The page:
Retail service provider (RSP) MyRepublic has announced that it will be launching gigabit-speed National Broadband Network (NBN) services throughout Wollongong in an effort to prove consumers’ want and need for 1Gbps broadband.
As the winning city of its gigatown competition, 100 Wollongong-based MyRepublic NBN customers with premises within a 10km radius of the winning entrant’s address will be given a free upgrade to 1Gbps speeds for the next year.
Due to MyRepublic “heavily” subsidising the cost of providing the high-speed service, a limited number of its existing and new customers in Wollongong are also being offered 1Gbps speeds and unlimited data for 12 months for AU$129.99 per month as long as they have fibre-to-the-premises (FttP) connections.
“Things like streaming and gaming will be a better experience, but we will also demonstrate how Australia should be taking advantage of the digital economy,” MyRepublic Australia MD Nicholas Demos said.
“We need to open up more opportunities for people to be able to work remotely, reducing the requirement for commuting, and drive innovation, generating real economic and social benefits like more jobs, improve efficiency, and economic growth.”
FttP is currently the only network technology able to offer 1Gbps speeds until DOCSIS 3.1 is switched on for hybrid fibre-coaxial (HFC) customers mid next year, after being delayed from launching in the second half of 2017.
MyRepublic will launch 1Gbps services in Wollongong in July after announcing its gigatown competition earlier this year in response to statements by NBN CEO Bill Morrow that consumers don’t need and wouldn’t use 1Gbps broadband.
“There is literally not a single mass market consumer application — or even a combination of applications — that requires 1Gbps capability right now,” Morrow, who later defended his statements, said.
“Even if we offered it for free, we see the evidence around the world that they wouldn’t use it anyway.”
Calling “bull****” on these claims, Demos said more than 1 million users are on the 25/5Mbps speed tier only because offering gigabit-speed services on the NBN would cost RSPs between AU$300 and AU$400 thanks to NBN’s connectivity virtual circuit (CVC) and access virtual circuit (AVC) charges.
To that point, Launceston RSP Launtel earlier this week launched AU$1,000 per month 1Gbps NBN services throughout the Tasmanian city for business customers — which CEO Damian Ivereigh said is in comparison to gigabit-speed fibre plans in Sydney or Melbourne that would “easily cost AU$2,000/month”.
“Bill came out and said ‘people don’t want it because we have a product now and no one’s taking it’. That’s because it’s not at a fair price,” Demos told ZDNet.
“AVC for a 100[Mbps] product now costs AU$38 for a wholesaler, for me to get on to buy, but then I have to pay CVC on top of that.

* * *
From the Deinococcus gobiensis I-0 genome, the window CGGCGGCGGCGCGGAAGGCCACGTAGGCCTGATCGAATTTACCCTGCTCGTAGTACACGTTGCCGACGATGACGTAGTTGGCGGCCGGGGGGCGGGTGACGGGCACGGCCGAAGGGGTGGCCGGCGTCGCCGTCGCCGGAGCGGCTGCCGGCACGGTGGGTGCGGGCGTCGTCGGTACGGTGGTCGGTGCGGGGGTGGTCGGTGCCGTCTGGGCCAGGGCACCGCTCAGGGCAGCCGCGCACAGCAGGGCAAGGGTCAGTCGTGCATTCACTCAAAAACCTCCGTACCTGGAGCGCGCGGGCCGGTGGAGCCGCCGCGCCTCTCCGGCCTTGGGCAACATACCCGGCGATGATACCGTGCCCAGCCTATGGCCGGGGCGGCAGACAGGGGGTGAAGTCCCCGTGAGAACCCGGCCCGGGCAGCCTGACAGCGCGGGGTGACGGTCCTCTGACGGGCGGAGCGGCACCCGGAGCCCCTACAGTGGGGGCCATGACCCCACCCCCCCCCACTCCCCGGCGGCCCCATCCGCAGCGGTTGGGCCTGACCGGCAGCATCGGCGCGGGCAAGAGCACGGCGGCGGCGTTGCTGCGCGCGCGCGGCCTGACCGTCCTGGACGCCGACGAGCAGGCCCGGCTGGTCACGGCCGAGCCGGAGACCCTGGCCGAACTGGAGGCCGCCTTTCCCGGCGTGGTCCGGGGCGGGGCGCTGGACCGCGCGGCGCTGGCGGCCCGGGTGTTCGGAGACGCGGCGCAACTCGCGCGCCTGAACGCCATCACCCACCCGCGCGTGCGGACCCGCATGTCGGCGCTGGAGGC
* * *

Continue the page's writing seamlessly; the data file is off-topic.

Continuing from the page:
“For a gig product, I’ve got to pay AU$150 today, and then I’ve got to pay CVC on top of that, and then of course all my other phone costs. So the price to launch a gig product today in Australia — I’d have to price it at between AU$300 and AU$400, which is not a fair price for a consumer to pay.”
NBN’s wholesale pricing incorporates a two-part model, with the CVC charge paid in addition to the AVC charge levied across all speed tiers. The CVC charge reserves a consumer’s bandwidth from the point of interconnect (POI).
By comparison, Demos said New Zealand only has an AVC and no separate CVC charge, meaning RSPs can provide consumers with 1Gbps services at an economical price point — as demonstrated by the fact that the majority of RSPs in New Zealand have been offering 1Gbps services as of the end of last year across the New Zealand government’s NBN equivalent for just AU$65 per month.
NBN this week introduced individually averaged discounted CVC pricing for RSPs following continuing widespread industry criticism, which saw Vodafone and Macquarie Telecom argue in their submissions to the NBN Joint Standing Committee that there needs to be a “serious examination” of the way the CVC pricing is inhibiting user experience.
“The industry is not currently incentivised to deliver the full potential benefits of the NBN,” Vodafone argued, saying “urgent changes” need to be made.
“This CVC pricing penalises RSPs for provisioning higher guaranteed capacity, and therefore more consistent guaranteed performance for their customers. The fixed AVC monthly charge increases steeply for higher-speed plans. This, combined with higher CVCs to guarantee the higher throughput customers would expect on higher-speed plans, means that the pricing model discourages RSPs from offering higher-speed data plans.”
NBN’s CEO has since argued that CVC pricing does not impact user experience.
“I don’t believe that the price of the CVC has anything to do with that experience the end user is having,” Morrow said.
“We have a lot of evidence against this … that’s not really what is driving any kind of experience issues for them.”
NBN made AU$199 million in CVC revenue during the first nine months of the current financial year.